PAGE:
Gay marriage at the Supreme Court: What are the pivot points?
What precedents and arguments may shape the court as it hears two landmark cases on whether same-sex couples have a constitutional right to marry.
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"Providing special recognition to one class of individuals does not demean others who are not similarly situated," writes Washington lawyer Charles Cooper in his brief urging the court to uphold Prop. 8. "It is simply not stigmatizing for the law to treat different things differently, or to call different things by different names."Skip to next paragraph
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The most basic question at the heart of the debate over same-sex marriage is whether the US Constitution protects a fundamental right to marry regardless of sexual orientation.
Gay marriage proponents say it clearly does. Supporters of traditional marriage counter that the Supreme Court has never recognized such a right. They cite a 40-year-old precedent, Baker v. Nelson, that upheld a Minnesota law restricting marriage to one man and one woman.
But that's not the precise issue before the court. The justices have agreed to examine whether same-sex couples are entitled – under the Constitution's equal protection provisions – to be treated equally when it comes to marriage and the benefits of marriage.
That's where Scalia's prediction in the 2003 case may prove prophetic, and perhaps decisive. The Texas statute invalidated in 2003 had been justified by state lawmakers as a reflection of society's shared view that homosexual conduct was immoral. Kennedy's opinion rejected the use of sexual morality as a justification for criminalizing a consenting adult's private intimate conduct.
But the court didn't stop there. Kennedy went on to identify a constitutionally protected zone of personal liberty beyond the reach of the government involving the most intimate and private aspects of human relationships.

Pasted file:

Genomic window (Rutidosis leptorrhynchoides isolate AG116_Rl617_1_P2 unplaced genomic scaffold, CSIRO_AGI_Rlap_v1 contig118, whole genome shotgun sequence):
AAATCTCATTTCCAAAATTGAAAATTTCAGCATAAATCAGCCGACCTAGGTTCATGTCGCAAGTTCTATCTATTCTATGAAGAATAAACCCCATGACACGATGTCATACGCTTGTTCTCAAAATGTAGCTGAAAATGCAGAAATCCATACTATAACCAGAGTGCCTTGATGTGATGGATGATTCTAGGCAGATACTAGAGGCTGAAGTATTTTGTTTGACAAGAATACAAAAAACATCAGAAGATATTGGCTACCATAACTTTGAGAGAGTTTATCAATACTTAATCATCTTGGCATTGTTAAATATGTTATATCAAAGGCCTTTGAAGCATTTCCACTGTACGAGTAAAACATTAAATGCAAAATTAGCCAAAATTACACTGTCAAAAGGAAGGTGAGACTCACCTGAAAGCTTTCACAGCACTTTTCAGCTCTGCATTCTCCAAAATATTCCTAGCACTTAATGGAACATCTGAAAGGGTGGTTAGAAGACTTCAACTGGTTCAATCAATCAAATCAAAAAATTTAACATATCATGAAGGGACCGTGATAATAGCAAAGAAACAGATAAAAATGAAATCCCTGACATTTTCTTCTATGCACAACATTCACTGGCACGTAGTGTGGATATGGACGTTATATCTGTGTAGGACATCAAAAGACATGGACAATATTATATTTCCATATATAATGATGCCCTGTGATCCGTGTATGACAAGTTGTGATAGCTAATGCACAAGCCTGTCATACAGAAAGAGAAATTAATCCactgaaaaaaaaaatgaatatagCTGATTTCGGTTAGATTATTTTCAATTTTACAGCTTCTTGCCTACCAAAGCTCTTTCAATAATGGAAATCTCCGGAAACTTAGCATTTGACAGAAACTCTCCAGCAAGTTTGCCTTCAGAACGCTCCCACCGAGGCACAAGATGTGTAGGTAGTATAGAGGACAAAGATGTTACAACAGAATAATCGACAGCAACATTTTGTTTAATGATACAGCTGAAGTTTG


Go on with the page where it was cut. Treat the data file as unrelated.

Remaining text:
"Our laws and traditions afford constitutional protection to personal decisions relating to marriage, procreation, contraception, family relationships, child rearing, and education," he wrote.
Kennedy added: "Persons in a homosexual relationship may seek autonomy for these purposes, just as heterosexual persons do."
Despite Kennedy's disclaimer that the Texas decision was not about same-sex marriage, the opinion had an immediate and profound effect on the debate over the issue. Within five months, the Massachusetts Supreme Judicial Court declared that same-sex couples in the state enjoyed a fundamental right to marry under the Massachusetts Constitution. It thus became the first state in the US to establish a state-based constitutional right to same-sex marriage.
The first and most frequently cited case in the Massachusetts decision: Lawrence v. Texas. In the years since, eight other states and the District of Columbia have recognized same-sex marriages. At the same time 30 states passed constitutional amendments defining marriage as a union between one man and one woman. Eight other states adopted statutes enforcing the same traditional definition.
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To prevail at the high court, supporters of California's Prop. 8 and DOMA must be able to offer a persuasive justification for treating gay and lesbian couples differently from heterosexual couples.
Because of the Lawrence decision, they can't argue that society views homosexual conduct as immoral. That argument is off the table.
Instead, proponents of the traditional view of marriage argue that the government is entitled to grant preferential treatment to couples of the opposite sex to encourage what it considers the ideal arrangement for raising children: two biological parents in a stable home, providing male and female role models for their own children.
Traditional marriage sup-porters contend that the institution would be irrevocably eroded to the detriment of biological fathers and mothers – and children – if same-sex marriages are permitted. Such views are influenced by religious beliefs, biblical teachings, and people's own sense of morality.